Jane Austen has been my favourite novelist ever since I first read her as a teenager and for me, and I believe for millions of other readers, Elizabeth Bennet is the most attractive heroine in English literature.
When we finish a much-loved book it is inevitable that we want to know more and to learn something of what happens to the characters who have become as familiar to us as real people. After I finished writing my latest detective novel it seemed a convenient time to turn to an idea which for many years had lain at the back of my mind, namely to combine my two great enthusiasms, for detective fiction and for the novels of Jane Austen, and write a book set some six years after Darcy and Elizabeth have married, to see whether all was well with them and what had happened in between.
The result was Death Comes to Pemberley and I was able to contrast the peace, beauty and hierarchy of a great house with the discovery of a young officer violently done to death in a part of the Pemberley estate known as the wild woodland. Darcy and Elizabeth, happily married and with two handsome and healthy boys in the nursery, have their happiness and, indeed, their marriage threatened by a murder inquiry centred on Pemberley itself.
Pride and Prejudice is, of course, a great love story, probably the greatest in our literature. Elizabeth, the second Bennet daughter and only 20, has vitality, courage and intelligence and although she is not a great beauty like her oldest sister Jane, she is very attractive and admired for her particularly fine eyes. In many ways she resembles a modern heroine, confident, courageous enough to stand up to the terrifying and arrogant Lady Catherine de Bourgh and with a mind of her own. She is loyal to her family, loving to her sister Jane, and is her father’s favourite child, inheriting his intelligence and wit. Small wonder that Elizabeth Bennet was her favourite among the fascinating young women she created for us.
In Pride and Prejudice we know from the first appearance of Mr Darcy that he is destined to be a hero; tall, handsome, rich and the owner of a house and estate of celebrated beauty. He first meets Elizabeth when he is the guest of his friend Mr Bingley, who has just arrived in Meryton having taken a lease on a local house, Netherfield. He and Mr Darcy come to the Assembly Room ball where the young Mr Bingley, sociable, friendly and eager to join the dancing and to make new friends, rapidly becomes a favourite with the unpretentious company, while Darcy stands aloof, making it plain that no man is good enough to talk with and no woman pretty enough to be his dance partner. We share the disgust of the local people at his arrogance and pride and are particularly outraged when he refuses to dance with Elizabeth because she is not pretty enough to tempt him, making a disparaging comment which she overhears.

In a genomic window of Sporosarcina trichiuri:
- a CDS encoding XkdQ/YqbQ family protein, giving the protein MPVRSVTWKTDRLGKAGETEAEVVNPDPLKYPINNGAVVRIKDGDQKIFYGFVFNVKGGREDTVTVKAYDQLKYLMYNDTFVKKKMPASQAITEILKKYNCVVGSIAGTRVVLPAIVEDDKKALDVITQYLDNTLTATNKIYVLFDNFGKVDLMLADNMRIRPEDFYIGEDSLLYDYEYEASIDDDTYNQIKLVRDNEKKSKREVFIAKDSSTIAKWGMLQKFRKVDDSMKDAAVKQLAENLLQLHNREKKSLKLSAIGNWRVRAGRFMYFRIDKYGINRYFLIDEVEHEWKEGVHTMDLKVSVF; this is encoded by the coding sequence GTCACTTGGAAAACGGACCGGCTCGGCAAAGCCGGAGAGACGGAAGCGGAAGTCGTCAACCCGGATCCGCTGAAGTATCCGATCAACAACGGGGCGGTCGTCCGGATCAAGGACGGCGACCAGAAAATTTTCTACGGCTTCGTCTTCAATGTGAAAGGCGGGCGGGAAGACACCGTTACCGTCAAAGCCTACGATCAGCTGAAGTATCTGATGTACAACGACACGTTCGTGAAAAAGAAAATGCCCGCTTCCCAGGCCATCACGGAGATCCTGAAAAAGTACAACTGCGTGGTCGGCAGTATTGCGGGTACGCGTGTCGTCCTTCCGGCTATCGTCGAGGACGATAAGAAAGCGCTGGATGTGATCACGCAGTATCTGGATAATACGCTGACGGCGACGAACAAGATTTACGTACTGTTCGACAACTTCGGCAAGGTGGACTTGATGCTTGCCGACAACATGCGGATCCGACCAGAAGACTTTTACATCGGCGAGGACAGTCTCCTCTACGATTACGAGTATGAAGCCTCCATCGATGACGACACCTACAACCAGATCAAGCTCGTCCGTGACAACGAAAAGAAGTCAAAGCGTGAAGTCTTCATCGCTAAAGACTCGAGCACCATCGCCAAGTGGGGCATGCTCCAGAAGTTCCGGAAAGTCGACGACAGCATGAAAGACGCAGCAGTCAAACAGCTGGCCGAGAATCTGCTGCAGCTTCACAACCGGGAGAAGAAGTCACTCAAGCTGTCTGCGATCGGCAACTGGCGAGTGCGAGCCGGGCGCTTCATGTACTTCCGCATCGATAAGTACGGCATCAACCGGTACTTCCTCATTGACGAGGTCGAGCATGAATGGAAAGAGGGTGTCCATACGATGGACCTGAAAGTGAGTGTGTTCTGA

All the Bennet family, excepting Mr Bennet, are present at the ball. The oldest, Jane, is the most beautiful and so good herself that she is unable to detect wrongdoing in anyone. Mary, the middle daughter is studious and given to pronouncing boring and long platitudinous statements to which no one listens, while the two youngest, Kitty and Lydia, think of nothing but balls and the militia.
A company of young soldiers is stationed at Meryton, the nearest town to Mr Bennet’s estate at Longbourn, and Kitty and Lydia walk there almost daily, ostensibly to shop or to visit their aunt, but in reality to view any recent addition to the militia and their possible use as dancing partners. It is apparent to the reader that Darcy and Elizabeth are very aware of each other and that it would be totally appropriate if Elizabeth and he fell in love and she, and not one of Bingley’s two snobbish sisters, became Mistress of Pemberley. Elizabeth has much to give and to learn, and many difficulties to overcome, not least the enmity of Lady Catherine de Bourgh, Darcy’s formidable aunt, who plans that her nephew should marry her daughter, a sickly, spoilt, unattractive young woman.